Extended systems of underwater caves, sinkholes and springs are found throughout the state and supply most of the water used by residents. The limestone is topped with sandy soils deposited as ancient beaches over millions of years as global sea levels rose and fell. During the last glacial period, lower sea levels and a drier climate revealed a much wider peninsula, largely savanna. The Everglades, an enormously wide, slow-flowing river encompasses the southern tip of the peninsula. Sinkhole damage claims on property in the state exceeded a total of $2 billion from 2006 through 2010.
The United States Census Bureau estimates that the population of Florida was 19,893,297 on July 1, 2014, a 5.81% increase since the 2010 United States Census. The population of Florida in the 2010 census was 18,801,310. Florida was the seventh fastest-growing state in the U.S. in the 12-month period ending July 1, 2012. In 2010, the center of population of Florida was located between Fort Meade and Frostproof. The center of population has moved less than 5 miles (8 km) to the east and approximately 1 mile (1.6 km) to the north between 1980 and 2010 and has been located in Polk County since the 1960 census. The population exceeded 19.7 million by December 2014, surpassing the population of the state of New York for the first time.
Florida contains the highest percentage of people over 65 (17%). There were 186,102 military retirees living in the state in 2008. About two-thirds of the population was born in another state, the second highest in the country.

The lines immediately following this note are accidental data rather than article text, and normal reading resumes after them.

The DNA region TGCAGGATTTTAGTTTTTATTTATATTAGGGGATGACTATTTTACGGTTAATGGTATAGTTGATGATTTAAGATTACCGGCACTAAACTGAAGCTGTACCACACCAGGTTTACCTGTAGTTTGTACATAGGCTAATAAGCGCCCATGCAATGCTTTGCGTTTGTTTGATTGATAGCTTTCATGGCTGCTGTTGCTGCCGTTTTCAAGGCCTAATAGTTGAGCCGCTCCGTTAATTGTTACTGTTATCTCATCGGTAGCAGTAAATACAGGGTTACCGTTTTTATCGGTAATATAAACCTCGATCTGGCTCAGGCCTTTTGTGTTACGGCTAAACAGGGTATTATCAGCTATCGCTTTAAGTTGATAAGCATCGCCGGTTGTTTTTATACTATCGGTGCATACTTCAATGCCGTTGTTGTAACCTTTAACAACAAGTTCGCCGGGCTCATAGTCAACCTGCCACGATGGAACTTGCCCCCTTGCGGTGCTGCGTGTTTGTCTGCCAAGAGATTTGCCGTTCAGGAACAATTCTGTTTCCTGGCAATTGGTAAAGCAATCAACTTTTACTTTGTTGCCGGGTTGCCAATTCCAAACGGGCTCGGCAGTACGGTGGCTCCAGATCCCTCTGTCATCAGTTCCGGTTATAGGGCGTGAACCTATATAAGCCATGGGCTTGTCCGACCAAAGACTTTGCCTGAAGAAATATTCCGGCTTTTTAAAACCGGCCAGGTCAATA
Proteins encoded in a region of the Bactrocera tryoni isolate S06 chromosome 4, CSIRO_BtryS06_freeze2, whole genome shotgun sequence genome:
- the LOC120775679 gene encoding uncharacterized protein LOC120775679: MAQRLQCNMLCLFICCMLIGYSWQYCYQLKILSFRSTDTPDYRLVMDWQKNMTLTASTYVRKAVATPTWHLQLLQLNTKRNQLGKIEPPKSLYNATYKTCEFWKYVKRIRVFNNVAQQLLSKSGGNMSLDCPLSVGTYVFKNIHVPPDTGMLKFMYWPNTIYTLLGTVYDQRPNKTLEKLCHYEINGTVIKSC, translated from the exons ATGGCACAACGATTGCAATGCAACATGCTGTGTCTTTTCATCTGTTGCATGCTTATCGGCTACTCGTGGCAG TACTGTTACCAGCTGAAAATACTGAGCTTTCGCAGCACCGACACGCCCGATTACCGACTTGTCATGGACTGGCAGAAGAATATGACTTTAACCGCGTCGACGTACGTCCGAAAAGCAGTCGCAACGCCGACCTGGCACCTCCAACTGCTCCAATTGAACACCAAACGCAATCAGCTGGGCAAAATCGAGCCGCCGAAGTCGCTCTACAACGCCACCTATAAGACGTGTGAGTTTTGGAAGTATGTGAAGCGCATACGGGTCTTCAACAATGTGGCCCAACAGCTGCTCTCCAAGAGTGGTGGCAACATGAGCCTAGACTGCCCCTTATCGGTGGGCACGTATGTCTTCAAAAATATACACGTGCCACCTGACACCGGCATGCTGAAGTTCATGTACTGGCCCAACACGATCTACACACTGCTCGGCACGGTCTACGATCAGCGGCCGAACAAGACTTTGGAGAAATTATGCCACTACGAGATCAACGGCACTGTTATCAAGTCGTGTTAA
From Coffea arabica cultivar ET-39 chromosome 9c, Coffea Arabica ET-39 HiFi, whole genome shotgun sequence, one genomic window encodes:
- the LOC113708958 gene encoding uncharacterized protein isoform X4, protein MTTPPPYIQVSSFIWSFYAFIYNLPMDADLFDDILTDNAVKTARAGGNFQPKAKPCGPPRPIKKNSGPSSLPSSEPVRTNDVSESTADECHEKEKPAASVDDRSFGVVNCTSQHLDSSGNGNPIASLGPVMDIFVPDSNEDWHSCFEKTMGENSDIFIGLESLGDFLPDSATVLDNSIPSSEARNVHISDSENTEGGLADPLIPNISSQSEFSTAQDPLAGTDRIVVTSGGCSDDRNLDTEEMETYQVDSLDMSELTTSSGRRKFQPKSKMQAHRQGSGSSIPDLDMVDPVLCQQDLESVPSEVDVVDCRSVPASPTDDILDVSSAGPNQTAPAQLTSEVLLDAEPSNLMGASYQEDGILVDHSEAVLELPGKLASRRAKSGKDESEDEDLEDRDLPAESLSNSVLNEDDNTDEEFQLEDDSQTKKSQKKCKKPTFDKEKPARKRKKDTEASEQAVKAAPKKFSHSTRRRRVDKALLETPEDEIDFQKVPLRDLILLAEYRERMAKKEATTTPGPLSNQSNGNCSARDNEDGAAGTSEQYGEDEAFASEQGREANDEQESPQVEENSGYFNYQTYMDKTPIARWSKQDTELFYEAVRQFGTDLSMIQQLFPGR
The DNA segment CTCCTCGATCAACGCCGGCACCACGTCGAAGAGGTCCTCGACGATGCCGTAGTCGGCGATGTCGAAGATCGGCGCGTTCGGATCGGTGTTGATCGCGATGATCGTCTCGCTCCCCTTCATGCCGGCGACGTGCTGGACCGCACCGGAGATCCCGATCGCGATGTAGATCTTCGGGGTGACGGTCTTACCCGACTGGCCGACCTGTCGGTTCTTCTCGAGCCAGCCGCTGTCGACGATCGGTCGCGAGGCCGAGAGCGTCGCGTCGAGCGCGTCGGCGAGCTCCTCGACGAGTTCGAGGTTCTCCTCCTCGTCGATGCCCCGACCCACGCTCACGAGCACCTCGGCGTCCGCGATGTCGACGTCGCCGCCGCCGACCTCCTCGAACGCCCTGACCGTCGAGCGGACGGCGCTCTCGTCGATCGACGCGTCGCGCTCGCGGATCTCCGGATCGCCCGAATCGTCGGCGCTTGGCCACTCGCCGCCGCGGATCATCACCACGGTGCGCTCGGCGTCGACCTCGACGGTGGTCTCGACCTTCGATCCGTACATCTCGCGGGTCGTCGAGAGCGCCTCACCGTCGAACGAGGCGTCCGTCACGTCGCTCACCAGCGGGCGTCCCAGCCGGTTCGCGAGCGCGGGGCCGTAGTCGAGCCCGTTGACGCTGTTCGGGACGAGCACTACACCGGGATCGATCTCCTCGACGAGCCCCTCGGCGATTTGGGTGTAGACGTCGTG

In 2010, illegal immigrants constituted an estimated 5.7% of the population. This was the sixth highest percentage of any state in the country. There were an estimated 675,000 illegal immigrants in the state in 2010.
A 2013 Gallup poll indicated that 47% of the residents agreed that Florida was the best state to live in. Results in other states ranged from a low of 18% to a high of 77%.
Municipalities and metropolitan areas
The legal name in Florida for a city, town or village is "municipality". In Florida there is no legal difference between towns, villages and cities.
In 2012, 75% of the population lived within 10 miles (16 km) of the coastline.
Largest cities or towns in Florida
|9||Port St. Lucie||St. Lucie||171,016|
The largest metropolitan area in the state as well as the entire southeastern United States is the Miami metropolitan area, with about 5.8 million people. The Tampa Bay Area, with over 2.8 million people, is the second largest; the Orlando metropolitan area, with over 2.2 million people, is the third; and the Jacksonville metropolitan area, with over 1.3 million people, is fourth.
Racial and ethnic makeup
|White (includes White Hispanics)||84.2%||83.1%||78.0%||75.0%||78.1%|
|Two or more races||–||–||2.3%||2.5%||1.9%|
|Hispanic or Latino (of any race)||6.6%||12.2%||16.8%||22.5%||23.6%|